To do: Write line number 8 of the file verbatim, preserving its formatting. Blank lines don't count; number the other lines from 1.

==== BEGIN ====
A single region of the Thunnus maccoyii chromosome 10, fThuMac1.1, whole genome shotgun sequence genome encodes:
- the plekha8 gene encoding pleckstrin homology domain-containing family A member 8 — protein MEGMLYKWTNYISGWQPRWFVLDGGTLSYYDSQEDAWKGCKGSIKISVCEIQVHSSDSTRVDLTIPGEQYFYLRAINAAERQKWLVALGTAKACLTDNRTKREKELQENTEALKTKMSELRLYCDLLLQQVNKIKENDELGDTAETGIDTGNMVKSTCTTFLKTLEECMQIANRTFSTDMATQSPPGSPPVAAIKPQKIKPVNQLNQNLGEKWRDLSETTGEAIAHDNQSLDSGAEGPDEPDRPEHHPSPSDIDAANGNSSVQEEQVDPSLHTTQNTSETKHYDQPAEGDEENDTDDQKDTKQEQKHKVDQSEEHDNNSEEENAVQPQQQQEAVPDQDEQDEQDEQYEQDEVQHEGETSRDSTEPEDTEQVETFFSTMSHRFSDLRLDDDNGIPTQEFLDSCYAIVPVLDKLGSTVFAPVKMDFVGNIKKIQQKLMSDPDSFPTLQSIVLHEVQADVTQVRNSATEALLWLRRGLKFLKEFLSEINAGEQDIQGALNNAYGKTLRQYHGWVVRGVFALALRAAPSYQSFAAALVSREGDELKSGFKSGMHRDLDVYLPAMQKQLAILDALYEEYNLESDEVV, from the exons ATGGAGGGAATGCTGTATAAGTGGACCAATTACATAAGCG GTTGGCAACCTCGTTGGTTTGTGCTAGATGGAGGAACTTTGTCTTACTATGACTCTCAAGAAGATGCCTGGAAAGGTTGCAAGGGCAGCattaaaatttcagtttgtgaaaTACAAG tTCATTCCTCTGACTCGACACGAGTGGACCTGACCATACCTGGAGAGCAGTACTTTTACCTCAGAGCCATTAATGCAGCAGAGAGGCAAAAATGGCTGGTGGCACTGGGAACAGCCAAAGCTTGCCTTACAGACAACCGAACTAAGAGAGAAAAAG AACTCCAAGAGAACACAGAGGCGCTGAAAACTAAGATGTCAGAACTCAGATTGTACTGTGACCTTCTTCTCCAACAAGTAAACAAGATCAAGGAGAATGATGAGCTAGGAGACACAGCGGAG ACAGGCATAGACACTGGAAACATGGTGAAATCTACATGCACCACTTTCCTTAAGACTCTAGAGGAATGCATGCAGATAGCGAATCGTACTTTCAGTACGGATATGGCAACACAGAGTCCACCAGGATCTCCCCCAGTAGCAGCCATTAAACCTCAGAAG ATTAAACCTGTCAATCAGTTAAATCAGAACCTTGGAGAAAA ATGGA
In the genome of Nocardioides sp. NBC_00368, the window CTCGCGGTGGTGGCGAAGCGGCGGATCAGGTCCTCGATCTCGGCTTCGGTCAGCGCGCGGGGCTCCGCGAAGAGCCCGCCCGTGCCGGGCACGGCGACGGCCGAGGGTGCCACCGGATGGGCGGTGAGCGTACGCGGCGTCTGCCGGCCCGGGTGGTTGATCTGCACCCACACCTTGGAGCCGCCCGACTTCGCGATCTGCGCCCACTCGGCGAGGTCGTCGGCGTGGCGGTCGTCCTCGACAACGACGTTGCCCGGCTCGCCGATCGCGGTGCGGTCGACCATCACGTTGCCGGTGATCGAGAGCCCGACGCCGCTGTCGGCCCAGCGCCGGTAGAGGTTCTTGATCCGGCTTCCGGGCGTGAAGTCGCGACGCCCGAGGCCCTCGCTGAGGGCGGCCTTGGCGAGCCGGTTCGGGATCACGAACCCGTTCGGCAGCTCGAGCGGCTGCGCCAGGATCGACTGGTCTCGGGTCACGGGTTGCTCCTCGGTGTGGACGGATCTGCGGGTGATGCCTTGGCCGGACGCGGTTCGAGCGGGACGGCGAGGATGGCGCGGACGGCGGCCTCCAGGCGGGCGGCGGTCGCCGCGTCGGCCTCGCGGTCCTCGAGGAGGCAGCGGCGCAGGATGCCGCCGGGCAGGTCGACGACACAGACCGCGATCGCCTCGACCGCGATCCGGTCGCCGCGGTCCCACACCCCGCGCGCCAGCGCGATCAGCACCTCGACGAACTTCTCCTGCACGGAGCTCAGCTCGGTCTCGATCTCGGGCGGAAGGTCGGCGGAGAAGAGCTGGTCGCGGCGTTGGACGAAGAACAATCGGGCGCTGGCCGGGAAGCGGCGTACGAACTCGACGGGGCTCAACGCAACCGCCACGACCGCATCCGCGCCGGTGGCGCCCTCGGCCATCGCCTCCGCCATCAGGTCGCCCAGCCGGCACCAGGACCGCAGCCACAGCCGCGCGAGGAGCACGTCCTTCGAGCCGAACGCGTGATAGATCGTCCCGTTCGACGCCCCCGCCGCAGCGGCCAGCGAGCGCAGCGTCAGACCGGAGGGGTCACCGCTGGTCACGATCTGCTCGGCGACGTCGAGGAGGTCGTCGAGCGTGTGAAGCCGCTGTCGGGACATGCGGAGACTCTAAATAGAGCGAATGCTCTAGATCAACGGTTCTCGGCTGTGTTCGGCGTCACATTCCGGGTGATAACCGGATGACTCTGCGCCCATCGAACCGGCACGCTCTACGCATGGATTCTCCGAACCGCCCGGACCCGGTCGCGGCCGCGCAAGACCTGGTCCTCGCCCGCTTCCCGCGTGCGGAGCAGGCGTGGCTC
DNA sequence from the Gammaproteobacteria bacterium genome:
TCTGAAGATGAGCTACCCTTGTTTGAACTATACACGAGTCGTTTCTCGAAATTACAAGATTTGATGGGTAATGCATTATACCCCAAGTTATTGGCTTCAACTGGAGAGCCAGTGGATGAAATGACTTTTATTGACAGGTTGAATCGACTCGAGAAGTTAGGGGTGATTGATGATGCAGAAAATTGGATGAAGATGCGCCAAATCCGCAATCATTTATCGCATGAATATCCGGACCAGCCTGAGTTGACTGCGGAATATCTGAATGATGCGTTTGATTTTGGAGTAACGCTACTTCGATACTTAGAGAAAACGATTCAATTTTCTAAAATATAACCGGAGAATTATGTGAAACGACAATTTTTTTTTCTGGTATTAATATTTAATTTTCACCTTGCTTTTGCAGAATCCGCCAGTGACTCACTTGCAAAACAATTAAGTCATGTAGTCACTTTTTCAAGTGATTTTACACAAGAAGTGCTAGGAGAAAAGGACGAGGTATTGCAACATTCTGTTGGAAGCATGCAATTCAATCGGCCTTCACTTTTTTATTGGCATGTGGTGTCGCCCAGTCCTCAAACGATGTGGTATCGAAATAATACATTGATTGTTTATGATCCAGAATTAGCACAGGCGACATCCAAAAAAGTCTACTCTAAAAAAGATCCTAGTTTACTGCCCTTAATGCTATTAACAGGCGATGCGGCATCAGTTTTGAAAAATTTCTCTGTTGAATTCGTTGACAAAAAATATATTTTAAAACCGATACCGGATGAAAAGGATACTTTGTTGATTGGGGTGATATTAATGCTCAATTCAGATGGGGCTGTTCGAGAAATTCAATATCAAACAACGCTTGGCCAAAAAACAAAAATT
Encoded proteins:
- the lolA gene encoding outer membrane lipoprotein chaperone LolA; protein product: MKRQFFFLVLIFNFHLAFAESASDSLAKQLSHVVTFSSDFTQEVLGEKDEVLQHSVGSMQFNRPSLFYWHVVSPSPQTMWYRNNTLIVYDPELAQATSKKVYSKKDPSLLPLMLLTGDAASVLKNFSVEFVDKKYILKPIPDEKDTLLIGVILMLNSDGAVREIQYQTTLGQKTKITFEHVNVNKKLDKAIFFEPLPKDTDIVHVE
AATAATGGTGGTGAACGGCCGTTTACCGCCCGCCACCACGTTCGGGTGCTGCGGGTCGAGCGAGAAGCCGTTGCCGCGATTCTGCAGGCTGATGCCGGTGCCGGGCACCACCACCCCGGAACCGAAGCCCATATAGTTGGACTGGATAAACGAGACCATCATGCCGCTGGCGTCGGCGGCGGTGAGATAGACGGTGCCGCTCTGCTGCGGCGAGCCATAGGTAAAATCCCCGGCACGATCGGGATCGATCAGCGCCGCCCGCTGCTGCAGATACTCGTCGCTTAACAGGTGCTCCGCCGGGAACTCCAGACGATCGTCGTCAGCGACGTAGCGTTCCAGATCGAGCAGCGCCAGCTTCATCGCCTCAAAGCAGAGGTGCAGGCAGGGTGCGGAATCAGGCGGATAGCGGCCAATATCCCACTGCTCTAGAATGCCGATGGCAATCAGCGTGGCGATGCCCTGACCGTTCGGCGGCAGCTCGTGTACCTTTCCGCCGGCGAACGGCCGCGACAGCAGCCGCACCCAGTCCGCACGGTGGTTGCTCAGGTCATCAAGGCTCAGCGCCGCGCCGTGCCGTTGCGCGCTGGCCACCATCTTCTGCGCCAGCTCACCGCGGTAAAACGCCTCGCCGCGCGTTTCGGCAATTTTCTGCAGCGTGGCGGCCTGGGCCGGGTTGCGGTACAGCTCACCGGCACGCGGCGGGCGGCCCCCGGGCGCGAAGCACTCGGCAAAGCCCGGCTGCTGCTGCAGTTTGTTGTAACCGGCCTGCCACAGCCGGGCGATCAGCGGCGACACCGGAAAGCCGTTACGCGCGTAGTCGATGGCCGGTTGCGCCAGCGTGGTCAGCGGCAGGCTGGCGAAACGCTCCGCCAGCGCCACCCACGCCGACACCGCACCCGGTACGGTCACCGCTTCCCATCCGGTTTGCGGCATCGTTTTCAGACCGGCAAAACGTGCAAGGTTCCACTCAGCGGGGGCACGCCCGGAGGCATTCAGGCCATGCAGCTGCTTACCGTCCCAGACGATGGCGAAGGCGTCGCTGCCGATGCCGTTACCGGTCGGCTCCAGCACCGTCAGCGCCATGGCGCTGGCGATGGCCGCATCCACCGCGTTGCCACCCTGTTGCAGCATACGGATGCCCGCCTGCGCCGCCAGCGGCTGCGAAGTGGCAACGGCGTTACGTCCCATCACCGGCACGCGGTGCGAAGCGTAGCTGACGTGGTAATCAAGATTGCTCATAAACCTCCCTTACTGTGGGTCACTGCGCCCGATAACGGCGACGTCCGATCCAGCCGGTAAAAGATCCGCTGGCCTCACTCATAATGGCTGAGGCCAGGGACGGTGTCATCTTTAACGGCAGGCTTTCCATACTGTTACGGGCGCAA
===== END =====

AATAATGGTGGTGAACGGCCGTTTACCGCCCGCCACCACGTTCGGGTGCTGCGGGTCGAGCGAGAAGCCGTTGCCGCGATTCTGCAGGCTGATGCCGGTGCCGGGCACCACCACCCCGGAACCGAAGCCCATATAGTTGGACTGGATAAACGAGACCATCATGCCGCTGGCGTCGGCGGCGGTGAGATAGACGGTGCCGCTCTGCTGCGGCGAGCCATAGGTAAAATCCCCGGCACGATCGGGATCGATCAGCGCCGCCCGCTGCTGCAGATACTCGTCGCTTAACAGGTGCTCCGCCGGGAACTCCAGACGATCGTCGTCAGCGACGTAGCGTTCCAGATCGAGCAGCGCCAGCTTCATCGCCTCAAAGCAGAGGTGCAGGCAGGGTGCGGAATCAGGCGGATAGCGGCCAATATCCCACTGCTCTAGAATGCCGATGGCAATCAGCGTGGCGATGCCCTGACCGTTCGGCGGCAGCTCGTGTACCTTTCCGCCGGCGAACGGCCGCGACAGCAGCCGCACCCAGTCCGCACGGTGGTTGCTCAGGTCATCAAGGCTCAGCGCCGCGCCGTGCCGTTGCGCGCTGGCCACCATCTTCTGCGCCAGCTCACCGCGGTAAAACGCCTCGCCGCGCGTTTCGGCAATTTTCTGCAGCGTGGCGGCCTGGGCCGGGTTGCGGTACAGCTCACCGGCACGCGGCGGGCGGCCCCCGGGCGCGAAGCACTCGGCAAAGCCCGGCTGCTGCTGCAGTTTGTTGTAACCGGCCTGCCACAGCCGGGCGATCAGCGGCGACACCGGAAAGCCGTTACGCGCGTAGTCGATGGCCGGTTGCGCCAGCGTGGTCAGCGGCAGGCTGGCGAAACGCTCCGCCAGCGCCACCCACGCCGACACCGCACCCGGTACGGTCACCGCTTCCCATCCGGTTTGCGGCATCGTTTTCAGACCGGCAAAACGTGCAAGGTTCCACTCAGCGGGGGCACGCCCGGAGGCATTCAGGCCATGCAGCTGCTTACCGTCCCAGACGATGGCGAAGGCGTCGCTGCCGATGCCGTTACCGGTCGGCTCCAGCACCGTCAGCGCCATGGCGCTGGCGATGGCCGCATCCACCGCGTTGCCACCCTGTTGCAGCATACGGATGCCCGCCTGCGCCGCCAGCGGCTGCGAAGTGGCAACGGCGTTACGTCCCATCACCGGCACGCGGTGCGAAGCGTAGCTGACGTGGTAATCAAGATTGCTCATAAACCTCCCTTACTGTGGGTCACTGCGCCCGATAACGGCGACGTCCGATCCAGCCGGTAAAAGATCCGCTGGCCTCACTCATAATGGCTGAGGCCAGGGACGGTGTCATCTTTAACGGCAGGCTTTCCATACTGTTACGGGCGCAA